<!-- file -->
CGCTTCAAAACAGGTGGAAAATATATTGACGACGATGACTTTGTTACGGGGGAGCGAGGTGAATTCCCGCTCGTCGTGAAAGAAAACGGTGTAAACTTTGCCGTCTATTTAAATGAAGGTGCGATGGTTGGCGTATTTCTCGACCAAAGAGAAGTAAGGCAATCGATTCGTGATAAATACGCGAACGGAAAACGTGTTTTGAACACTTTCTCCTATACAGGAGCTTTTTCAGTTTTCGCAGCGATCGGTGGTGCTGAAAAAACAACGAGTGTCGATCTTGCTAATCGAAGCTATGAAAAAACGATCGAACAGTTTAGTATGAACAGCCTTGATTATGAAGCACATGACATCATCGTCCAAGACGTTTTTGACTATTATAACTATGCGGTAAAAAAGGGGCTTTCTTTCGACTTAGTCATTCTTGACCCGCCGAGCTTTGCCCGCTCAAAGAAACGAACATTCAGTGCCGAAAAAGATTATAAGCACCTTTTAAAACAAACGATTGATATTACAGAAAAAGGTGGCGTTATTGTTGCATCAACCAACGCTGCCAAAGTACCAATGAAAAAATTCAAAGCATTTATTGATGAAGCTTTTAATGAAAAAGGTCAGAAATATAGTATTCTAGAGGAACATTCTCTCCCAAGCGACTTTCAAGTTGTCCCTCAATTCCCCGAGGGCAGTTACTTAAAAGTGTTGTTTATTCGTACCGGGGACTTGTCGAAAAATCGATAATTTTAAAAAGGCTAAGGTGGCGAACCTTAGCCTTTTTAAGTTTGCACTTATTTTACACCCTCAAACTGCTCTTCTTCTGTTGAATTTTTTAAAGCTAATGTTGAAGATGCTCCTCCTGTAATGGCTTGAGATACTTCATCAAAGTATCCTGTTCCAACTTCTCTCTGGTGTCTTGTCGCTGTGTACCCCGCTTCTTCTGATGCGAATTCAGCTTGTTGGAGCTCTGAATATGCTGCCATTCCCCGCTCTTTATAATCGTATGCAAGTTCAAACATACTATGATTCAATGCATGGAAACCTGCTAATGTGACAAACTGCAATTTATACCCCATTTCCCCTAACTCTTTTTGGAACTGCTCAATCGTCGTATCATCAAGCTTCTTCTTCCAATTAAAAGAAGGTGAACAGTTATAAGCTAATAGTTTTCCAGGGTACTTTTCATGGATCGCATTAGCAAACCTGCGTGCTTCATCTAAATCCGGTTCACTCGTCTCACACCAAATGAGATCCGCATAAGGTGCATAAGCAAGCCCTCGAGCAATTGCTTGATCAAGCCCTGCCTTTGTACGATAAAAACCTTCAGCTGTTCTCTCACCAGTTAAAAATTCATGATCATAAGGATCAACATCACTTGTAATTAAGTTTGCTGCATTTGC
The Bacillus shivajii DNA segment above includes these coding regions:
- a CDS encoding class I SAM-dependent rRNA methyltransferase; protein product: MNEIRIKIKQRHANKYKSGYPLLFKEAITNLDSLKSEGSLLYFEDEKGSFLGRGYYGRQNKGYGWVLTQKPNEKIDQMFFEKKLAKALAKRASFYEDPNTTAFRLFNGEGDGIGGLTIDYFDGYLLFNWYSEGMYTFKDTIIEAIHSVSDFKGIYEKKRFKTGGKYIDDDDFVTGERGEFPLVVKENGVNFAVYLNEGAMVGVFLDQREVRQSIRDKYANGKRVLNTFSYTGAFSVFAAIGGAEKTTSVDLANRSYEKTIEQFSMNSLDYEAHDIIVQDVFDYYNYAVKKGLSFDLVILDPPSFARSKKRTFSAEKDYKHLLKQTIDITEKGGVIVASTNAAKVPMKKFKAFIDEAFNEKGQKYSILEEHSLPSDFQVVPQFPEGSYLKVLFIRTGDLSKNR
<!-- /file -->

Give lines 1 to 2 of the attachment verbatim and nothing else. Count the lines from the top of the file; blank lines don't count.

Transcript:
CGCTTCAAAACAGGTGGAAAATATATTGACGACGATGACTTTGTTACGGGGGAGCGAGGTGAATTCCCGCTCGTCGTGAAAGAAAACGGTGTAAACTTTGCCGTCTATTTAAATGAAGGTGCGATGGTTGGCGTATTTCTCGACCAAAGAGAAGTAAGGCAATCGATTCGTGATAAATACGCGAACGGAAAACGTGTTTTGAACACTTTCTCCTATACAGGAGCTTTTTCAGTTTTCGCAGCGATCGGTGGTGCTGAAAAAACAACGAGTGTCGATCTTGCTAATCGAAGCTATGAAAAAACGATCGAACAGTTTAGTATGAACAGCCTTGATTATGAAGCACATGACATCATCGTCCAAGACGTTTTTGACTATTATAACTATGCGGTAAAAAAGGGGCTTTCTTTCGACTTAGTCATTCTTGACCCGCCGAGCTTTGCCCGCTCAAAGAAACGAACATTCAGTGCCGAAAAAGATTATAAGCACCTTTTAAAACAAACGATTGATATTACAGAAAAAGGTGGCGTTATTGTTGCATCAACCAACGCTGCCAAAGTACCAATGAAAAAATTCAAAGCATTTATTGATGAAGCTTTTAATGAAAAAGGTCAGAAATATAGTATTCTAGAGGAACATTCTCTCCCAAGCGACTTTCAAGTTGTCCCTCAATTCCCCGAGGGCAGTTACTTAAAAGTGTTGTTTATTCGTACCGGGGACTTGTCGAAAAATCGATAATTTTAAAAAGGCTAAGGTGGCGAACCTTAGCCTTTTTAAGTTTGCACTTATTTTACACCCTCAAACTGCTCTTCTTCTGTTGAATTTTTTAAAGCTAATGTTGAAGATGCTCCTCCTGTAATGGCTTGAGATACTTCATCAAAGTATCCTGTTCCAACTTCTCTCTGGTGTCTTGTCGCTGTGTACCCCGCTTCTTCTGATGCGAATTCAGCTTGTTGGAGCTCTGAATATGCTGCCATTCCCCGCTCTTTATAATCGTATGCAAGTTCAAACATACTATGATTCAATGCATGGAAACCTGCTAATGTGACAAACTGCAATTTATACCCCATTTCCCCTAACTCTTTTTGGAACTGCTCAATCGTCGTATCATCAAGCTTCTTCTTCCAATTAAAAGAAGGTGAACAGTTATAAGCTAATAGTTTTCCAGGGTACTTTTCATGGATCGCATTAGCAAACCTGCGTGCTTCATCTAAATCCGGTTCACTCGTCTCACACCAAATGAGATCCGCATAAGGTGCATAAGCAAGCCCTCGAGCAATTGCTTGATCAAGCCCTGCCTTTGTACGATAAAAACCTTCAGCTGTTCTCTCACCAGTTAAAAATTCATGATCATAAGGATCAACATCACTTGTAATTAAGTTTGCTGCATTTGC
The Bacillus shivajii DNA segment above includes these coding regions: